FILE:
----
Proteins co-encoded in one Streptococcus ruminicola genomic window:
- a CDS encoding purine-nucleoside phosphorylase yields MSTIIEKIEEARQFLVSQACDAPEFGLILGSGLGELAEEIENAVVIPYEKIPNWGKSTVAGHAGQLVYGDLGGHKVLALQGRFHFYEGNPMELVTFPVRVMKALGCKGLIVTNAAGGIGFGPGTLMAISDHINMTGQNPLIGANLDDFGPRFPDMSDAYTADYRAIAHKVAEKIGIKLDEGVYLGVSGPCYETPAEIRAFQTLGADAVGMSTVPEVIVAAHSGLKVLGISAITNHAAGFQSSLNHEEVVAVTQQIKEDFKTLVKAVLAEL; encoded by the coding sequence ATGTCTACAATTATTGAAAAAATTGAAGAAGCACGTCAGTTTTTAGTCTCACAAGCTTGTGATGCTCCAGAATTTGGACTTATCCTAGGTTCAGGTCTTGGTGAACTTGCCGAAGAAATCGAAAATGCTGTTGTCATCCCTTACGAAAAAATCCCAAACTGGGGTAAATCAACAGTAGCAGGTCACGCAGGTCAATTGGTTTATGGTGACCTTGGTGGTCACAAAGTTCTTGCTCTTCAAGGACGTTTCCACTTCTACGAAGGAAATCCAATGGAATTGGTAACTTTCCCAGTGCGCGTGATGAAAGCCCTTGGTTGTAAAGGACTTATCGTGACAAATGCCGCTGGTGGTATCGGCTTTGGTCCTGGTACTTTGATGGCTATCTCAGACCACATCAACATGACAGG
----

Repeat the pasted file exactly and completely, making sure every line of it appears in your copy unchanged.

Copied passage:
Proteins co-encoded in one Streptococcus ruminicola genomic window:
- a CDS encoding purine-nucleoside phosphorylase yields MSTIIEKIEEARQFLVSQACDAPEFGLILGSGLGELAEEIENAVVIPYEKIPNWGKSTVAGHAGQLVYGDLGGHKVLALQGRFHFYEGNPMELVTFPVRVMKALGCKGLIVTNAAGGIGFGPGTLMAISDHINMTGQNPLIGANLDDFGPRFPDMSDAYTADYRAIAHKVAEKIGIKLDEGVYLGVSGPCYETPAEIRAFQTLGADAVGMSTVPEVIVAAHSGLKVLGISAITNHAAGFQSSLNHEEVVAVTQQIKEDFKTLVKAVLAEL; encoded by the coding sequence ATGTCTACAATTATTGAAAAAATTGAAGAAGCACGTCAGTTTTTAGTCTCACAAGCTTGTGATGCTCCAGAATTTGGACTTATCCTAGGTTCAGGTCTTGGTGAACTTGCCGAAGAAATCGAAAATGCTGTTGTCATCCCTTACGAAAAAATCCCAAACTGGGGTAAATCAACAGTAGCAGGTCACGCAGGTCAATTGGTTTATGGTGACCTTGGTGGTCACAAAGTTCTTGCTCTTCAAGGACGTTTCCACTTCTACGAAGGAAATCCAATGGAATTGGTAACTTTCCCAGTGCGCGTGATGAAAGCCCTTGGTTGTAAAGGACTTATCGTGACAAATGCCGCTGGTGGTATCGGCTTTGGTCCTGGTACTTTGATGGCTATCTCAGACCACATCAACATGACAGG